Some time ago, I wrote up how I created RPMs for ruby gems to simplify installation on EL-flavoured distributions.┬áIn the comments for that article, Jordan Sissel pointed me at his fpm tool which I said I’d check out if I ever needed to build any more rubygem RPMs.

Well, that time has come. I wanted to deploy a later version of capistrano across a client’s infrastructure and my previous approach didn’t work so I grabbed fpm and did this:

mkdir ~/tmp/gems
cd ~/tmp/gems
gem install --no-ri --no-rdoc --install-dir . capistrano
find ./cache -name '*.gem' | xargs -rn1 fpm -s gem -t rpm
ls *.rpm
rubygem-capistrano-2.15.4-1.noarch.rpm	rubygem-net-scp-1.1.0-1.noarch.rpm   rubygem-net-ssh-2.6.7-1.noarch.rpm
rubygem-highline-1.6.19-1.noarch.rpm	rubygem-net-sftp-2.1.2-1.noarch.rpm  rubygem-net-ssh-gateway-1.2.0-1.noarch.rpm

Nice and easy. Kudos whack!

The installation of hbase on CentOS is fairly painless thanks to those generous folks at Cloudera. Add their CDH4 repository and you're there: yum install hbase.

However, adding lzo compression for hbase is a little more tricky. There are a few guides describing how to checkout from github, build the extension, and copy the resulting libraries into the right place, but I want a nice, simple RPM package to deploy.

Enter the hadoop-lzo-packager project on github. Let's try and use this to build an RPM I can use to install lzo support for hbase.

Get the source code:

git clone git://github.com/toddlipcon/hadoop-lzo-packager.git

Install the deps:

yum install lzo-devel ant ant-nodeps gcc-c++ rpmbuild java-devel

Build the RPMs:

cd hadoop-lzo-packager
export JAVA_HOME=/usr/lib/jvm/java
./run.sh --no-debs

Et voila – cloudera-hadoop-lzo RPMS ready for installation. But wait… The libs get installed to /usr/lib/hadoop-0.20… That's no good, I want them in /usr/lib/hbase.

So I went ahead & hacked run.sh and template.spec to allow the install dir on the target machine to be specified on the command-line. I can now use a command line something like this:

./run.sh --name hbase-lzo --install-dir /usr/lib/hbase --no-deb

That produces a set of RPMs (binary, source, and debuginfo) with the base name hbase-lzo and libraries installed to /usr/lib/hbase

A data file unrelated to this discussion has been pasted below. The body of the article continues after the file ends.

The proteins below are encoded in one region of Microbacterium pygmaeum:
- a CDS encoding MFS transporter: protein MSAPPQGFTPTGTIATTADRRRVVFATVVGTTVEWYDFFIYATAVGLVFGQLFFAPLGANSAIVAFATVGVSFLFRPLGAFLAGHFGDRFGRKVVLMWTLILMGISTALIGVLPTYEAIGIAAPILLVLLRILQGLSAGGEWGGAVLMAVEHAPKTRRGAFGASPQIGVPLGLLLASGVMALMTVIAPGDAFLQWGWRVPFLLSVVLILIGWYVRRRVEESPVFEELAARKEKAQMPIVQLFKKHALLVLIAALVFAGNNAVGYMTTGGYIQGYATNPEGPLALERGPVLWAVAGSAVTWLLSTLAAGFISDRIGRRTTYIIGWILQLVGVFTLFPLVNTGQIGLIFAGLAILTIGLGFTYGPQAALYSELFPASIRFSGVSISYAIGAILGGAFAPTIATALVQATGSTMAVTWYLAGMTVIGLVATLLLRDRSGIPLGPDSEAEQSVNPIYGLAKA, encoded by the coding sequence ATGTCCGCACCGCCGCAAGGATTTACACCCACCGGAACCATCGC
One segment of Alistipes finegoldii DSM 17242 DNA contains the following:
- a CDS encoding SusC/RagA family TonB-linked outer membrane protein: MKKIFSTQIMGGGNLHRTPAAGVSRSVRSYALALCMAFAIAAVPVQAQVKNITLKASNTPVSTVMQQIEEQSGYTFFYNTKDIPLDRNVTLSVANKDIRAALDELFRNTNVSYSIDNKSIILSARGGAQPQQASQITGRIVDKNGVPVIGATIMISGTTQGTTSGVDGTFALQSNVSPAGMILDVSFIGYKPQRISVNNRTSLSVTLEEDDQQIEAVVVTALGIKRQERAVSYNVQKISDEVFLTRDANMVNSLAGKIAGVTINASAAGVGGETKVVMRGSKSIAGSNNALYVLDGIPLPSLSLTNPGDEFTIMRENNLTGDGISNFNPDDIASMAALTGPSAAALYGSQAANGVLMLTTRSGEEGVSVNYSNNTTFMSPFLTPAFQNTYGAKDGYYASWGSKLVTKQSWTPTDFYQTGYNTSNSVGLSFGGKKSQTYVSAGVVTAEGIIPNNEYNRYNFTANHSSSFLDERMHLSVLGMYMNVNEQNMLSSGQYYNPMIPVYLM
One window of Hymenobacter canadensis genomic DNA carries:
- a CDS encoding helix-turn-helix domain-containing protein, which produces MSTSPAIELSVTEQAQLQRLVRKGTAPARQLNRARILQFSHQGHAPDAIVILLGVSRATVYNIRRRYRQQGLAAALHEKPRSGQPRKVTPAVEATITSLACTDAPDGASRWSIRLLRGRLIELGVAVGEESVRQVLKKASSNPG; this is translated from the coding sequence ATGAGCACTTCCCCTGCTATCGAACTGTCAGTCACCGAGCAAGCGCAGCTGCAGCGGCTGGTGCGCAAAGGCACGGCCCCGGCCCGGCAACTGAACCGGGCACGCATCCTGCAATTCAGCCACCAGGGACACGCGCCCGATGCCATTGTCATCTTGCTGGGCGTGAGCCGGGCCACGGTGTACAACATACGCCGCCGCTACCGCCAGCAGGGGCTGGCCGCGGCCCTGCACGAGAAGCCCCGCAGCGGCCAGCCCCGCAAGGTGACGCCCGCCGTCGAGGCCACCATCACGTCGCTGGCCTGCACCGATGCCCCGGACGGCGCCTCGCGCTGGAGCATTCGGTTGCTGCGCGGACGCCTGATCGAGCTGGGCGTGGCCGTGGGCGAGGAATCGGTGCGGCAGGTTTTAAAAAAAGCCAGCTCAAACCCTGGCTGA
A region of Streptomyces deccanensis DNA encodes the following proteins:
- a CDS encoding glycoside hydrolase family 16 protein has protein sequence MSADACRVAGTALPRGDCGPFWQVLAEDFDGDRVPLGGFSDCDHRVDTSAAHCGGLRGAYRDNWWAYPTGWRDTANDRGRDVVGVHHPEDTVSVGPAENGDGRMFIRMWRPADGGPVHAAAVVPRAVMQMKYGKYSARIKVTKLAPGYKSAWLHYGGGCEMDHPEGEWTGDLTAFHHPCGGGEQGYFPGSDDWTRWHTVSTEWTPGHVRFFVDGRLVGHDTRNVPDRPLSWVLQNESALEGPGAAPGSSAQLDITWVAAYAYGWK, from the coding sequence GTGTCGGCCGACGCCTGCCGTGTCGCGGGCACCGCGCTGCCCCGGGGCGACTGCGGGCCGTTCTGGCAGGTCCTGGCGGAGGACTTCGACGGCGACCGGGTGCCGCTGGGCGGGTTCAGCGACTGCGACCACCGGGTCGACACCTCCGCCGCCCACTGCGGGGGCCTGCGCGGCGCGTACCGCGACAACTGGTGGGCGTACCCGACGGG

My changes (plus another small change adding necessary BuildRequires to the RPM spec template) are in my fork of the project on github

When you install an update to a package on an RPM-based system, any configuration files which were originally distributed by the package and that have been changed are not replaced when the package is updated. Instead, rpm creates a new file with the extention ".rpmnew". It is then necessary to manually compare the existing file and the new one and decide how to deal with the new file.

So, the pattern I often need to use is "list all .rpmnew files and the corresponding original file". This is not a particularly complex issue, but is one that I don't use often enough to have at my fingertips. The trick is bash variable substitution; specifically pattern matching: ${variable%pattern}. This deletes the shortest possible match for pattern from the right of the contents of $variable.

An example using .rpmnew files created when upgading OpenNMS:

# ls -1 *.rpmnew| while read f ; do ls -l ${f%\.rpmnew}* ; done
-rw-rw-r-- 1 root root 7285 Jun  3 12:43 database-reports.xml
-rw-rw-r-- 1 root root 8232 Aug 10 19:01 database-reports.xml.rpmnew
-rw-rw-r-- 1 root root 333092 Aug 25 09:25 datacollection-config.xml
-rw-rw-r-- 1 root root 314141 May 11 01:31 datacollection-config.xml.rpmnew
-rw-rw-r-- 1 root root 3395 Jun  3 12:43 jasper-reports.xml
-rw-rw-r-- 1 root root 3664 Aug 10 19:01 jasper-reports.xml.rpmnew
-rw-rw-r-- 1 root root 25887 Aug 10 19:01 log4j.properties
-rw-rw-r-- 1 root root 25887 May 11 01:31 log4j.properties.rpmnew
-rw-rw-r-- 1 root root 19319 Apr 22 16:56 opennms.properties
-rw-rw-r-- 1 root root 19635 Aug 10 19:01 opennms.properties.rpmnew
-rw-rw-r-- 1 root root 9252 Apr 22 16:59 rrd-configuration.properties
-rw-rw-r-- 1 root root 9604 May 11 01:31 rrd-configuration.properties.rpmnew
-rw-r--r-- 1 root root 669444 Jun  3 13:51 snmp-graph.properties
-rw-rw-r-- 1 root root 604457 Aug 10 19:01 snmp-graph.properties.rpmnew

I use the toggl time-tracking service to keep track of the hours I work for my various clients.

toggl make available desktop clients for Windows, Mac, & Linux, but the Linux packages are in .deb format for Ubuntu and, until recently, they did not provide x86_64 packages.

toggl recently released the desktop client as open source so I grabbed it and have built an RPM.

SRPM: TogglDesktop-2.5.1-1.fc12.src.rpm

RPM (Fedora 12, x86_64): TogglDesktop-2.5.1-1.fc12.x86_64.rpm

As I mentioned in a previous post, the MySQL RPMs provided for RHEL/CentOS by percona are not actually compatible with RHEL/CentOS. They use the same package layout as the MySQL-provided RPMs.

Here's how I create my own RPMs having the same package layout as the RHEL/CentOS packages but with the percona highperf patchset applied.

Continue reading

ourdelta provide MySQL packages for various platforms, built with assorted performance/feature patchsets.

Sadly, like the percona builds, the RPM packages for RHEL/CentOS are not upstream-compatible, ie. they package MySQL differently.

I was planning to re-build the ourdelta packages to use the upstream RPM package layout but I've decided to stick with re-building the percona packages as I've already done the work for that.

Anyway, in case it helps someone, here's how to rebuild the ourdelta packages from the SRPM:

rpmbuild --rebuild \
  MySQL-OurDelta-5.0.87.d10-65.el5.src.rpm \
  --define 'ourdelta 1' \
  --define 'mysqlversion 5.0.87' \
  --define 'elversion 5' \
  --define 'patchset d10'